Fishing Spider

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Fishing Spiders belong to the Pisauridae family which includes the Nursery Web spiders. They are often mistaken for Wolf Spiders but can be distinguished by their colouring and number of eyes. Pisaurids have their eyes arranged in 2 rows, the posterior row slightly recurved, the median eyes in the second row slightly (if any) larger than the others. (Wolf spiders have eyes arranged in 3 rows).

There are several types of Fishing Spiders – Dolomedes tenebrosus, Dolomedes Triton, Dolomedes albineus, Dolomedes striatus, Dolomedes vittatus and the Giant Fishing Spider.

Dolomedes tenebrosus

The large female Dolomedes tenebrosus has a body (cephalothorax and abdomen) that reaches about 1” long.  When outstretched legs are included in the measurements, it can measure over 3” long. Males are about half this size.  The body is a mixture of light brown and light and dark gray.  The legs have dark rings and long spines.  The abdomen has 3 conspicuous black W-shaped marks, each of which ends in a light brown mark.  This species occurs from southern Canada south to Florida and west to Texas and the Dakotas.  Adults can be found throughout late spring and summer.  The spiders tend to lurk in corners and crevices during the day, and they hunt actively after dark. 

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North American pisaurids are all wandering spiders, stalking their prey rather than snaring it in webs.  The members of the genus Dolomedes are the “fishing spiders.”  Unlike wolf spiders, which they resemble in their giant size, they typically live near water.  They run freely over water in pursuit of prey, including small fish and aquatic insects.  When frightened, they may dive beneath the surface.  Dolomedes tenebrosus  are, however, opportunistic, generalist feeders, and they have even been known to consume slugs despite their sticky mucous.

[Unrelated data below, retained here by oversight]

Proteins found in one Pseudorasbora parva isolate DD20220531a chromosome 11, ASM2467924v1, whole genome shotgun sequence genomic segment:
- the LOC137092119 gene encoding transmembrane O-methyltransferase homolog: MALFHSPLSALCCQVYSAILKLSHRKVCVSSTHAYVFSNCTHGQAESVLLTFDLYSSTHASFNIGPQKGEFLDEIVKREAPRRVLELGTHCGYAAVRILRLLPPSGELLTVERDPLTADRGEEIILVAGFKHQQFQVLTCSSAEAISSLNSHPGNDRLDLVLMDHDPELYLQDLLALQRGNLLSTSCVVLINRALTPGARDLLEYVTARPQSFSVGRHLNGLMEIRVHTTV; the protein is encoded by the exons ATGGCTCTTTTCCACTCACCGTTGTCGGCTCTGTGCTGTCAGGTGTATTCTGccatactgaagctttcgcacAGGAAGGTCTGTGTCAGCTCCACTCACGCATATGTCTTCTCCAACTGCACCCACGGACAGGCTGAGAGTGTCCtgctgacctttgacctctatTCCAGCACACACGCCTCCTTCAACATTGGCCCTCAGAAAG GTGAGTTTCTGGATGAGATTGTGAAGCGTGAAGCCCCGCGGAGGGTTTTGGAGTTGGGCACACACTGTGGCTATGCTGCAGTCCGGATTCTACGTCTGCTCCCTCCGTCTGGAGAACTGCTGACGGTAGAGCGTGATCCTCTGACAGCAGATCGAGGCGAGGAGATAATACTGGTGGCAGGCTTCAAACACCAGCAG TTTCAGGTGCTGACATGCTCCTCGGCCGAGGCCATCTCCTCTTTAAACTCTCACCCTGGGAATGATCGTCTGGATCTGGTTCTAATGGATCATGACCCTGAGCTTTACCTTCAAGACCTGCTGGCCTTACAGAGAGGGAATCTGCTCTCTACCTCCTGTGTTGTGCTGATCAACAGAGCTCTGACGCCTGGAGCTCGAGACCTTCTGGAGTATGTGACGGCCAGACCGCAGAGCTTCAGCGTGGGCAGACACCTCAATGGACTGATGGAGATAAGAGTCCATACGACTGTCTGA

Usual habitats for D. tenebrosus are swamp, pond, and lake margins, where it may be found on tree trunks, rocks, logs, and similar situations.  Individuals are also found in dark and damp situations beneath bridges or culverts, or in rock piles. Although the Dolomedes tenebrosus  is often found near water, this species is not as well adapted to an aquatic environment as some other Dolomedes species.  Individuals sometimes stray quite far from water and may even be found in dry wooded areas.  Some individuals enter houses, where they may be found in basements, kitchens, and even bedrooms. Although  fishing spiders are big enough to give a painful bite, they are not considered dangerous.

Giant Fishing Spider

The genus Ancylometes contains 15 species at the moment counting some of the largest araneomorph spiders, like the A. rufus: adult females which measure 4 – 5 cm in body and more than 10 – 12 cm as legspan; the males are smaller, with about 2.5 – 3 cm body but with longer legs.

Both are brown with dark spots on the abdomen. Males have two thin clear lines all along the carapace, very evident pedipalps and longer legs. Juveniles are pretty similar to adults but external sex determination is sure only in the last moults when patterns on carapace, abdomen and pedipalps shape become visible.

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Dolomedes vittatus 

The Dolomedes vittatus Fishing Spider has triangular dark spots in front of the thoracic groove.

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Dolomedes triton

The Six-Spotted Fishing Spider (Dolomedes triton), is slightly smaller than D. tenebrosus, but it is nevertheless a very large spider.  It is often seen hunting on the water’s surface in ponds and slow-moving streams.

Click here for more photos of Fishing Spiders.

Information and pictures were taken from children’s projects and where credited to that child does not claim to be original information. Where possible, permission to reproduce has been sought. Any infringement of copyright is purely unintentional.

Fishing Spider

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